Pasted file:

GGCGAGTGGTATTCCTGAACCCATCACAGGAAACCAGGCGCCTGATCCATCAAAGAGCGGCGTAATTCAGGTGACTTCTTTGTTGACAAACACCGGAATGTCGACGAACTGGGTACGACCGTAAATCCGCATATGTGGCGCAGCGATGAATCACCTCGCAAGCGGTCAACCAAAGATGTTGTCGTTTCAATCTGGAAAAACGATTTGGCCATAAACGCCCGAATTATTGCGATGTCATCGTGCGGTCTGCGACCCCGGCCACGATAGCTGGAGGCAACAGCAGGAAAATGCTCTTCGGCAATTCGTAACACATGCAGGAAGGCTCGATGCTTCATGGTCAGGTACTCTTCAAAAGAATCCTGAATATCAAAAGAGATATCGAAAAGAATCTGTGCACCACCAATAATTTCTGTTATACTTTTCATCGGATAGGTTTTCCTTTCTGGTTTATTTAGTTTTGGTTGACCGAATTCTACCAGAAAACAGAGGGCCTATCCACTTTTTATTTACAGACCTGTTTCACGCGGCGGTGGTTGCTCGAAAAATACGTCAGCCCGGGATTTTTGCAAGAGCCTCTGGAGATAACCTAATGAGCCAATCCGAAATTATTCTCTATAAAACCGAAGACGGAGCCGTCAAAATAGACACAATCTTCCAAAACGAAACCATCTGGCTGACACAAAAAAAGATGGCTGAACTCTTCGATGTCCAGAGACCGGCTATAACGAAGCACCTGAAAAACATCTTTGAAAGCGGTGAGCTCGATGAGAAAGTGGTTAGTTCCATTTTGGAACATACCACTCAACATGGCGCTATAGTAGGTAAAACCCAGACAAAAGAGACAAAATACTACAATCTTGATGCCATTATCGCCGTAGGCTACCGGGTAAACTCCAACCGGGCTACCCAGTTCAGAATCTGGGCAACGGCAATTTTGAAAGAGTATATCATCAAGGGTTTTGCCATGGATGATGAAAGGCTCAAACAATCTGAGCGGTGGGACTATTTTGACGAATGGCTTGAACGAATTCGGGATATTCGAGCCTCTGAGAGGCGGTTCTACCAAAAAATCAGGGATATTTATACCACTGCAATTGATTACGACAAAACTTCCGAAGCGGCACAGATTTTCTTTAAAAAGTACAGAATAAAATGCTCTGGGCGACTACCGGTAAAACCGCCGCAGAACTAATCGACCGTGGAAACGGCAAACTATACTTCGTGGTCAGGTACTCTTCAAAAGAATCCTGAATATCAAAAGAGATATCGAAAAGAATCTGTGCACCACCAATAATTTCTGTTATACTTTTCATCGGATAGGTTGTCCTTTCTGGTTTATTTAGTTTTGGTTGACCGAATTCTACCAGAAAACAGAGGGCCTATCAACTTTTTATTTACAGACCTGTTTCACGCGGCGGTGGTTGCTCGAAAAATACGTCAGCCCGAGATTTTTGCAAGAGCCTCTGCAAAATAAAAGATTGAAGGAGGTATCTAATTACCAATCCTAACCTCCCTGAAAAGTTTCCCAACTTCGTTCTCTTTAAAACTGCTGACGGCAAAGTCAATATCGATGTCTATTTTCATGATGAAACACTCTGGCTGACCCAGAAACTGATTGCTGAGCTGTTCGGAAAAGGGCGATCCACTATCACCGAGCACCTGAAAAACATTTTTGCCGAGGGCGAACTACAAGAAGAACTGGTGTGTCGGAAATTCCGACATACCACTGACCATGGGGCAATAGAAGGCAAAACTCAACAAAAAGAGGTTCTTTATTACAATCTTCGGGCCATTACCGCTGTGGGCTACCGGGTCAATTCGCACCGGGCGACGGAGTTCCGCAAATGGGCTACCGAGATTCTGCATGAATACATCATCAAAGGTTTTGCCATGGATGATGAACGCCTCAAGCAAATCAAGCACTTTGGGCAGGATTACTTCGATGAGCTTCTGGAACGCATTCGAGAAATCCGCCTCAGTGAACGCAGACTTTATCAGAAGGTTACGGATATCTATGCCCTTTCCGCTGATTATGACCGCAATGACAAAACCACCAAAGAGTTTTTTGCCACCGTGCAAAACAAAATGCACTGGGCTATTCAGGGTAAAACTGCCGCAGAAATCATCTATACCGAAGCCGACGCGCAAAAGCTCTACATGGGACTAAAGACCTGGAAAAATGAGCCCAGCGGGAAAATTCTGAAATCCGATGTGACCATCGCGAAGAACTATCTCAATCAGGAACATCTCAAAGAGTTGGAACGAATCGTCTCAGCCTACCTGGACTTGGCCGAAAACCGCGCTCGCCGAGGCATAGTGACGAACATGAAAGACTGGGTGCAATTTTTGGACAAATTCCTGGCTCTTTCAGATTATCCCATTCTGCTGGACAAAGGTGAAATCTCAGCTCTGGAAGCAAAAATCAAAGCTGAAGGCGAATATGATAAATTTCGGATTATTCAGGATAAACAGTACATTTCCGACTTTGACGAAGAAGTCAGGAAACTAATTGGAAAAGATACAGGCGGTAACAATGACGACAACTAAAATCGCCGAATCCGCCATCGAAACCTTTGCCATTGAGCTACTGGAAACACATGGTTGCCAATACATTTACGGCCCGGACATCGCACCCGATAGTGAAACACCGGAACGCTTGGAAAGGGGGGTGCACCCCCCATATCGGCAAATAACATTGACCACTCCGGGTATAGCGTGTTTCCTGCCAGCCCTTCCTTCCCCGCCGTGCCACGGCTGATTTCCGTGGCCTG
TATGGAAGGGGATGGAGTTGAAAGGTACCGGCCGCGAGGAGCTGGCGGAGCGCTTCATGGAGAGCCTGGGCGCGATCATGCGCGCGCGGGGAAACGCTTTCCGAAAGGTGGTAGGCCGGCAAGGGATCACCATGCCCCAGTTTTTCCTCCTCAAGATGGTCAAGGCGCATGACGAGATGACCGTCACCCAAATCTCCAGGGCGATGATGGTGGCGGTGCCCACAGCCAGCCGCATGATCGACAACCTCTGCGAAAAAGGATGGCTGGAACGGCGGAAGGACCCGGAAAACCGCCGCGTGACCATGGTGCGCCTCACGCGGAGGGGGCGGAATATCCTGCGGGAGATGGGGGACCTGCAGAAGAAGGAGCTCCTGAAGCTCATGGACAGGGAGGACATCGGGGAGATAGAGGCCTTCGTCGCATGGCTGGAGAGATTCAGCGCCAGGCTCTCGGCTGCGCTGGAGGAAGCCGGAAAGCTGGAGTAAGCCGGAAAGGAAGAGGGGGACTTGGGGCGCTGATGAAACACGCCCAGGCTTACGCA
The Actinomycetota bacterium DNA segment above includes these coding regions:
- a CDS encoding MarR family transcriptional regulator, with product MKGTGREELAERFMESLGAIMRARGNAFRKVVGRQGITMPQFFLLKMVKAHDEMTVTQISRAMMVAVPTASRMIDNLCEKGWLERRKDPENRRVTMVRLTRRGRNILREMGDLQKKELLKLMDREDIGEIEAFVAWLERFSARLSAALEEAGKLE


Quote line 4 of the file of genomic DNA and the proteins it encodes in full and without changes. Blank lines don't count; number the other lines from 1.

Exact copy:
- a CDS encoding MarR family transcriptional regulator, with product MKGTGREELAERFMESLGAIMRARGNAFRKVVGRQGITMPQFFLLKMVKAHDEMTVTQISRAMMVAVPTASRMIDNLCEKGWLERRKDPENRRVTMVRLTRRGRNILREMGDLQKKELLKLMDREDIGEIEAFVAWLERFSARLSAALEEAGKLE